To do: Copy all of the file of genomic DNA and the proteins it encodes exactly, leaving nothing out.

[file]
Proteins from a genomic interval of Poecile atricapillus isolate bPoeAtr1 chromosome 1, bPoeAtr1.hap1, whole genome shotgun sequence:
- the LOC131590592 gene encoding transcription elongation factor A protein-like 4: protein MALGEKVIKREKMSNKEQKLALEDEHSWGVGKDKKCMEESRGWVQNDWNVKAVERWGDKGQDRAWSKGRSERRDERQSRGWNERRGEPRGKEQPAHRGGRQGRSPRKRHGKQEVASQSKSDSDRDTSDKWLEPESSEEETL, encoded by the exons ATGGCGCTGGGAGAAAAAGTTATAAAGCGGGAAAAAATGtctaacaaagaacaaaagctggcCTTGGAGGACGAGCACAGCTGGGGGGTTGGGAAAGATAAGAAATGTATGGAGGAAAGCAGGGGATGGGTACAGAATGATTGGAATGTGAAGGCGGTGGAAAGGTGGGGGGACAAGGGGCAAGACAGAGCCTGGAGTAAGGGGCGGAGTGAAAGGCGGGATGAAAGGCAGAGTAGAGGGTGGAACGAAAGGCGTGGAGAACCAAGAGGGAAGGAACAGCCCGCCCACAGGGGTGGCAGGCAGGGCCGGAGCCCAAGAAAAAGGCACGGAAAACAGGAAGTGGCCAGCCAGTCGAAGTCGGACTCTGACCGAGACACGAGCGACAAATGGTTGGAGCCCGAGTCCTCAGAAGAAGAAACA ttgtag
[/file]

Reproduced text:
Proteins from a genomic interval of Poecile atricapillus isolate bPoeAtr1 chromosome 1, bPoeAtr1.hap1, whole genome shotgun sequence:
- the LOC131590592 gene encoding transcription elongation factor A protein-like 4: protein MALGEKVIKREKMSNKEQKLALEDEHSWGVGKDKKCMEESRGWVQNDWNVKAVERWGDKGQDRAWSKGRSERRDERQSRGWNERRGEPRGKEQPAHRGGRQGRSPRKRHGKQEVASQSKSDSDRDTSDKWLEPESSEEETL, encoded by the exons ATGGCGCTGGGAGAAAAAGTTATAAAGCGGGAAAAAATGtctaacaaagaacaaaagctggcCTTGGAGGACGAGCACAGCTGGGGGGTTGGGAAAGATAAGAAATGTATGGAGGAAAGCAGGGGATGGGTACAGAATGATTGGAATGTGAAGGCGGTGGAAAGGTGGGGGGACAAGGGGCAAGACAGAGCCTGGAGTAAGGGGCGGAGTGAAAGGCGGGATGAAAGGCAGAGTAGAGGGTGGAACGAAAGGCGTGGAGAACCAAGAGGGAAGGAACAGCCCGCCCACAGGGGTGGCAGGCAGGGCCGGAGCCCAAGAAAAAGGCACGGAAAACAGGAAGTGGCCAGCCAGTCGAAGTCGGACTCTGACCGAGACACGAGCGACAAATGGTTGGAGCCCGAGTCCTCAGAAGAAGAAACA ttgtag